The Roar
The Roar


Only optimism for Wallabies fans lies with December decisions

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6th December, 2018
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It was one of the most enduring images of the rugby year, Pieter-Steph du Toit shedding a tear as he embraced his South African teammates at full-time in Wellington in September.

Even for those that aren’t Springboks fans, it was hard not to feel a bit of a buzz as the 120kg flanker – big and brutal – got emotional following their 36-34 upset win over the All Blacks.

The Boks had lost to the Wallabies in Brisbane the week before and had been humbled by Argentina in Mendoza a few weeks earlier. They hadn’t won in New Zealand in nine years.

Du Toit was part of the squad that was humiliated 57-0 by the All Blacks the previous year at North Harbour Stadium in Auckland, so given the emphatic turnaround it’s easy to understand the South Africans’ elation at the final whistle.

Bongi Mbonambi and Pieter-Steph du Toit celebrate

Pieter-Steph du Toit’s effort for the Springboks against the All Blacks was immense. (Photo by Hannah Peters/Getty Images)

For the Springboks, this was their “line in the sand” performance. Sick of being beaten – and sometimes flogged – by the Kiwis, they rolled up their sleeves and put in a pride-packed effort that produced a memorable triumph. It was a result that comprehensively defied their ranking of world No.7.

The reason for reflecting on this is because Wallabies fans, who witnessed their side this year pretty much going from bad to worse, never got that Test match display that demonstrated they were sick of being bashed around and it was time to make a statement.

That’s not to say the effort wasn’t there, but surely if the Wallabies players have just an inkling of how they’re perceived by expectant fans, they can discover the solidarity to come together and blitz an opposition team.


Probably the most enthralling performance was against Argentina in their Rugby Championship clash in Salta, edging out the Pumas 45-34.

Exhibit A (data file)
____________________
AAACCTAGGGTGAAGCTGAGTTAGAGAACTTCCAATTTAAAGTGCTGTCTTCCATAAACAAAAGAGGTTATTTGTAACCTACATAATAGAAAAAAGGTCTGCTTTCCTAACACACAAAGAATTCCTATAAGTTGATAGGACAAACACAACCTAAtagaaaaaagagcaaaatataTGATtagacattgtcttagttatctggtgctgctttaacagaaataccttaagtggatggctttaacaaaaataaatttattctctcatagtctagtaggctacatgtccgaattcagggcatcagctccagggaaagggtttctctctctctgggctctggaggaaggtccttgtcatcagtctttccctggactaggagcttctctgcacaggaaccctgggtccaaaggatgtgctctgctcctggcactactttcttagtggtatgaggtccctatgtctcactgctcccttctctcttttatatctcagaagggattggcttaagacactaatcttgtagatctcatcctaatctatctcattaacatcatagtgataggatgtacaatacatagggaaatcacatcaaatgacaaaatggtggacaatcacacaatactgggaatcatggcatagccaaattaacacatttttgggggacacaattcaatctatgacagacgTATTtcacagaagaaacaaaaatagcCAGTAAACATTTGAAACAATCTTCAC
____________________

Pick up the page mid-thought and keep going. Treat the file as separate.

As captivating as it was, the huge second-half comeback came after their defence was exposed as horribly brittle in an opening 40 minutes in which they trailed 31-7. They responded when Michael Cheika gave them a memorable spray in the sheds at halftime

The Wallabies’ first-Test win over Ireland was far from convincing, needing 10 points in the last ten minutes to overpower a side with Jonny Sexton starting on the bench.

A narrow victory over South Africa in Brisbane showed grit, and their only other 2018 win was a bumbling 26-7 victory over Italy in Padova.

Of the rest of the Tests this year, admittedly against the globe’s best sides, there simply wasn’t a well-controlled and ruthless display. Even as the lineout flopped and the attack continued to struggle, there were few bursts of inspiration and resolve.

The All Blacks juggernaut rolled on. England were out of sorts in a June series loss to England, but flexed their muscle in November.


Ireland were top-class all year. Argentina knocked over the Wallabies and Springboks. Wales proved formidable. Scotland are consistently a tough team who can match it with any of the top-five sides. But for the Wallabies, there was little to be optimistic about.

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The Wallabies offered hope in 2017, turning up the physicality in a Bledisloe Cup win over the All Blacks, albeit in a dead-rubber game three.

That year was often deflating too, but that victory in Brisbane at least gave some hope that the tide was turning. Lukhan Tui and Jack Dempsey were new faces that stood up to the All Blacks’ powerful pack that night. Wallabies rugby fans were this year pleading for a shot of that aggression – but it never came.


At the Cake Tin this year, the Boks had to make 100 more tackles than the All Blacks. They dug in and ground out the win. They were there to make a statement. And following that win they grew in confidence and had a strong finish to the year.

In his first year as Boks coach, Rassie Erasmus was able to get his team organised and well-drilled, but more importantly, play with a ferocity that’s needed at Test level to have a slither of a hope of knocking over the All Blacks, Ireland and England.

Cheika, on the other hand, couldn’t find a way to motivate the Wallabies when they needed to conjure up that emotion-filled ‘line in the sand’ performance, aside from that impressive second half in Salta.

Wallabies coach Michael Cheika

Michael Cheika’s got to go. (Photo by Dan Mullan/Getty Images)

And so sadly for Wallabies fans, the only reason for optimism comes down to December, when there’s no Test match rugby played.

Rugby Australia CEO Raelene Castle and Cheika will meet next week, and if there’s no resolve from RA to make urgent coaching changes given the prolonged stretch of mediocrity, then the Wallabies have hit a dead end.